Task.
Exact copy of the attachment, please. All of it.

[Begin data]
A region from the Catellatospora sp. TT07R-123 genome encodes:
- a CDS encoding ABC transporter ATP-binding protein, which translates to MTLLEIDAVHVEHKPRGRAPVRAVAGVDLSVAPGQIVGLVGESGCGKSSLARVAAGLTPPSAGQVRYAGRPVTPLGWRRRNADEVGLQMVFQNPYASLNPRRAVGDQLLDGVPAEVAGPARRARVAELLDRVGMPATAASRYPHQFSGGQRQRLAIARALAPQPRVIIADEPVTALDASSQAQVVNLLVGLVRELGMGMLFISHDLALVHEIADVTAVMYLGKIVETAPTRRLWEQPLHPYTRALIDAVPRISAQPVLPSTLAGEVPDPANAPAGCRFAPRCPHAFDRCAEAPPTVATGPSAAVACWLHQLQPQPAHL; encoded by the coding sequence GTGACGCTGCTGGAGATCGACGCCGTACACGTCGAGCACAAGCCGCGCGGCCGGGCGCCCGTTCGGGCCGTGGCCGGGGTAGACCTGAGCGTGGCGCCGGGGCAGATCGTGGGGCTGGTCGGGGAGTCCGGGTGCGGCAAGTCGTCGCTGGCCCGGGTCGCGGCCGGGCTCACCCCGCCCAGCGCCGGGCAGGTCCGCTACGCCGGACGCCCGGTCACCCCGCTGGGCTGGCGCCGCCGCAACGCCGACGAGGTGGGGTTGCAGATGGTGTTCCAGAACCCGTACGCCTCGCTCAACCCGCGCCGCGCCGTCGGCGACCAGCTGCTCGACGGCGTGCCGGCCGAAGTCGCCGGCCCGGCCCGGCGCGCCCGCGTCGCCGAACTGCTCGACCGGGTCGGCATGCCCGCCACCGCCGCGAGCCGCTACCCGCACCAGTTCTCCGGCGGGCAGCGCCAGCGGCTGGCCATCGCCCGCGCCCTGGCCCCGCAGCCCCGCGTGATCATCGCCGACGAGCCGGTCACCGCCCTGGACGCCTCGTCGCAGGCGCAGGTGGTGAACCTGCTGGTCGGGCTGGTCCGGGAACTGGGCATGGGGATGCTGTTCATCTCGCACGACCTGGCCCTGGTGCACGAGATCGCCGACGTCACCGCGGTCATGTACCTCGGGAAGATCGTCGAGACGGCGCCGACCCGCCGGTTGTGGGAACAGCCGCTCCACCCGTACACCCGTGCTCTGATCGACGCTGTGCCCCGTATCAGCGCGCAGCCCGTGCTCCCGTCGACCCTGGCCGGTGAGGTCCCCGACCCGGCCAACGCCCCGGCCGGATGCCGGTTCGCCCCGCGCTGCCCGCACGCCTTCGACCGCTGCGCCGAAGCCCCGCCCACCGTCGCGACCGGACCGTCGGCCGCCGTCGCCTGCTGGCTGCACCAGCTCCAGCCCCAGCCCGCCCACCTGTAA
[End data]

A region from the Catellatospora sp. TT07R-123 genome encodes:
- a CDS encoding ABC transporter ATP-binding protein, which translates to MTLLEIDAVHVEHKPRGRAPVRAVAGVDLSVAPGQIVGLVGESGCGKSSLARVAAGLTPPSAGQVRYAGRPVTPLGWRRRNADEVGLQMVFQNPYASLNPRRAVGDQLLDGVPAEVAGPARRARVAELLDRVGMPATAASRYPHQFSGGQRQRLAIARALAPQPRVIIADEPVTALDASSQAQVVNLLVGLVRELGMGMLFISHDLALVHEIADVTAVMYLGKIVETAPTRRLWEQPLHPYTRALIDAVPRISAQPVLPSTLAGEVPDPANAPAGCRFAPRCPHAFDRCAEAPPTVATGPSAAVACWLHQLQPQPAHL; encoded by the coding sequence GTGACGCTGCTGGAGATCGACGCCGTACACGTCGAGCACAAGCCGCGCGGCCGGGCGCCCGTTCGGGCCGTGGCCGGGGTAGACCTGAGCGTGGCGCCGGGGCAGATCGTGGGGCTGGTCGGGGAGTCCGGGTGCGGCAAGTCGTCGCTGGCCCGGGTCGCGGCCGGGCTCACCCCGCCCAGCGCCGGGCAGGTCCGCTACGCCGGACGCCCGGTCACCCCGCTGGGCTGGCGCCGCCGCAACGCCGACGAGGTGGGGTTGCAGATGGTGTTCCAGAACCCGTACGCCTCGCTCAACCCGCGCCGCGCCGTCGGCGACCAGCTGCTCGACGGCGTGCCGGCCGAAGTCGCCGGCCCGGCCCGGCGCGCCCGCGTCGCCGAACTGCTCGACCGGGTCGGCATGCCCGCCACCGCCGCGAGCCGCTACCCGCACCAGTTCTCCGGCGGGCAGCGCCAGCGGCTGGCCATCGCCCGCGCCCTGGCCCCGCAGCCCCGCGTGATCATCGCCGACGAGCCGGTCACCGCCCTGGACGCCTCGTCGCAGGCGCAGGTGGTGAACCTGCTGGTCGGGCTGGTCCGGGAACTGGGCATGGGGATGCTGTTCATCTCGCACGACCTGGCCCTGGTGCACGAGATCGCCGACGTCACCGCGGTCATGTACCTCGGGAAGATCGTCGAGACGGCGCCGACCCGCCGGTTGTGGGAACAGCCGCTCCACCCGTACACCCGTGCTCTGATCGACGCTGTGCCCCGTATCAGCGCGCAGCCCGTGCTCCCGTCGACCCTGGCCGGTGAGGTCCCCGACCCGGCCAACGCCCCGGCCGGATGCCGGTTCGCCCCGCGCTGCCCGCACGCCTTCGACCGCTGCGCCGAAGCCCCGCCCACCGTCGCGACCGGACCGTCGGCCGCCGTCGCCTGCTGGCTGCACCAGCTCCAGCCCCAGCCCGCCCACCTGTAA